Accidents between vulnerable road users and trucks have been linked to the inability of drivers to directly see the areas in close proximity to the front and sides of the vehicle cab. The lack of direct vision is mitigated through the use of mirrors. The coverage requirements of mirrors are standardized in a UNECE standard. Direct vision for trucks is not currently standardized in any way. Research by the authors identified key requirements for a Direct Vision Standard. Transport for London funded this work. This standard is now being applied in London, and a UNECE version is in development. The method used to quantify direct vision measures the volume of space that is visible, of an assessment volume around the vehicle cab, from a driver's eye point. The result is a volumetric score in m3. This paper describes how digital human modeling was used to provide a measure of real-world performance, which correlates to a high level with the volumetric score, and an automated version of this process that is being used in the UNECE version.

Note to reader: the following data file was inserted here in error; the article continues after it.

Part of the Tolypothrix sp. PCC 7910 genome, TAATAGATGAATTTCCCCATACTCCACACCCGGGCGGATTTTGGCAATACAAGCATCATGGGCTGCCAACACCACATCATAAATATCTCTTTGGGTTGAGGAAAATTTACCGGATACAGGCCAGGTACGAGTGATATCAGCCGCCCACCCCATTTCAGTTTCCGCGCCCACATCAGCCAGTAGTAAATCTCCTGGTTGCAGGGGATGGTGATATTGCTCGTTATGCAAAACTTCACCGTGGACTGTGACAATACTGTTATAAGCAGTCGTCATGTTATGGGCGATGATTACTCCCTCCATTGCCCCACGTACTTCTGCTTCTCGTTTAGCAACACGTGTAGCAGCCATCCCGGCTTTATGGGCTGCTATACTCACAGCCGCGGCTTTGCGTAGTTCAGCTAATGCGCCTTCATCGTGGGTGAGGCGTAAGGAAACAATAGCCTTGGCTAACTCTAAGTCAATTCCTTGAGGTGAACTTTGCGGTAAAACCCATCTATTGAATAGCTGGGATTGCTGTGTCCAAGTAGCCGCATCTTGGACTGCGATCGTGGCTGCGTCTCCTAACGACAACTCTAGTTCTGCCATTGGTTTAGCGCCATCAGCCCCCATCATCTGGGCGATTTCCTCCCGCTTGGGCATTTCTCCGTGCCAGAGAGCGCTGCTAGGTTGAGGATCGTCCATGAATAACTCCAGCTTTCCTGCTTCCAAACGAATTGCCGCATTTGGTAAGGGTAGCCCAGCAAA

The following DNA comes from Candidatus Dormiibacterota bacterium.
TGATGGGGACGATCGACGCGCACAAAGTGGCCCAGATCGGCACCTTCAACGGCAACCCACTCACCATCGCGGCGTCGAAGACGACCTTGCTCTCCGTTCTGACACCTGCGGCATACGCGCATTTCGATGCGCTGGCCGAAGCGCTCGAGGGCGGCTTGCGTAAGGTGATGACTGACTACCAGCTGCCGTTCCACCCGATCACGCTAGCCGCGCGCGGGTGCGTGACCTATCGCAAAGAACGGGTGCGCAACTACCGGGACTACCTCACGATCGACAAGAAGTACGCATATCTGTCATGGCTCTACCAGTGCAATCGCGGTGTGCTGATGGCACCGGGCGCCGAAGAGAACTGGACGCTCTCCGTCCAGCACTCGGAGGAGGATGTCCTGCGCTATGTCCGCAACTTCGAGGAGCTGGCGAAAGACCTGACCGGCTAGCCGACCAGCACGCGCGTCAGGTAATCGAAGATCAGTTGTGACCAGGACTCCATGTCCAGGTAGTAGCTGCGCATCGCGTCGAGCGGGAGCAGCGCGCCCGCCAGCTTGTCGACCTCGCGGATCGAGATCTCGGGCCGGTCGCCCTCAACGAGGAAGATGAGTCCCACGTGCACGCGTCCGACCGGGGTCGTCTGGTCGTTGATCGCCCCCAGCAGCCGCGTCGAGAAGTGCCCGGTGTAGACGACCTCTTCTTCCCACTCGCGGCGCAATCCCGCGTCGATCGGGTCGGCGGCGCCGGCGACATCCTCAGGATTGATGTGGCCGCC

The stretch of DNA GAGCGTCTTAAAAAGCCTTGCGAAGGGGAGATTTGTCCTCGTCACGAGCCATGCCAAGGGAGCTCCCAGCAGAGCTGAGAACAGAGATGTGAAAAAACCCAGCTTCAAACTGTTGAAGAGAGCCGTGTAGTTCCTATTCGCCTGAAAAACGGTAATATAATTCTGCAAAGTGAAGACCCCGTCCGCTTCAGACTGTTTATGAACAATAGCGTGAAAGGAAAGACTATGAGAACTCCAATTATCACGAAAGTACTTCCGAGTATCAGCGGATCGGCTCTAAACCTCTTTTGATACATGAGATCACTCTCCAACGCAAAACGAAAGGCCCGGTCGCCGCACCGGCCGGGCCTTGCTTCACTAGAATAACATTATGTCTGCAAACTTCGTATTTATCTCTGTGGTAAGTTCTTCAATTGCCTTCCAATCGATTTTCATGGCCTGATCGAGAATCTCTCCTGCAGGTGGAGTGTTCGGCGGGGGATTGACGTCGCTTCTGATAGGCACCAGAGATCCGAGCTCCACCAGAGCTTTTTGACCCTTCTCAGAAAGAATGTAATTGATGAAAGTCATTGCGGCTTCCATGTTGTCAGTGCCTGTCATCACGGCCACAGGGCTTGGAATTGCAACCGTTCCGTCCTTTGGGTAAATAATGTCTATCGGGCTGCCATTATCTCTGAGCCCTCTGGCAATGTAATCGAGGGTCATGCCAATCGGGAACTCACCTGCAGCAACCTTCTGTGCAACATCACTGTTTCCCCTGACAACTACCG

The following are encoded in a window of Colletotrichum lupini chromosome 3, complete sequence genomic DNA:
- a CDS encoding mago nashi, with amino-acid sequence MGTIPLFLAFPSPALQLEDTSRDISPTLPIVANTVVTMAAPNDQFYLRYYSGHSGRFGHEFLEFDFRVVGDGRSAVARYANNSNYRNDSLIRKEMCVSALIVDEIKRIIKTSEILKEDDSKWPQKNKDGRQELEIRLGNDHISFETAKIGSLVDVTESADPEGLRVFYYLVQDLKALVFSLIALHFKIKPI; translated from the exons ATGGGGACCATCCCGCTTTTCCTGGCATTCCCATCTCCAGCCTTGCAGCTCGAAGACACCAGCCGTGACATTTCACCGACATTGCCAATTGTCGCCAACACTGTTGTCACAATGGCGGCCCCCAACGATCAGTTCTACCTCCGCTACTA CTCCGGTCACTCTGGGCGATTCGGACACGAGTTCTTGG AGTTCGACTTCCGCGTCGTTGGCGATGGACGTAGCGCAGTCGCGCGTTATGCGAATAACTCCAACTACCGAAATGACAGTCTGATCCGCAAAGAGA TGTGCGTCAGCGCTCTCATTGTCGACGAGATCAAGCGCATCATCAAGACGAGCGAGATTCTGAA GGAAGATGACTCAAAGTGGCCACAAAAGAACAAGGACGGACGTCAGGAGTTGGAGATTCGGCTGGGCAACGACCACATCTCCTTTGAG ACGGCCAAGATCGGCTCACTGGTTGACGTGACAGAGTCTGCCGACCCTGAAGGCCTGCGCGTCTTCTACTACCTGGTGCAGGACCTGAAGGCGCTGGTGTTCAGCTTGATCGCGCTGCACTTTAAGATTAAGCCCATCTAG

Keywords: digital human modeling, direct vision standard, safety, regulation, vulnerable road user
How to Cite:
Summerskill, S. & Marshall, R. & Paterson, A. & Eland, A., (2022) “The use of DHM to quantify a measure of direct vision performance in trucks”, Proceedings of the 7th International Digital Human Modeling Symposium 7(1): 10, 9 pages. doi: https://doi.org/10.17077/dhm.31756
Rights: Copyright © 2022 the author(s)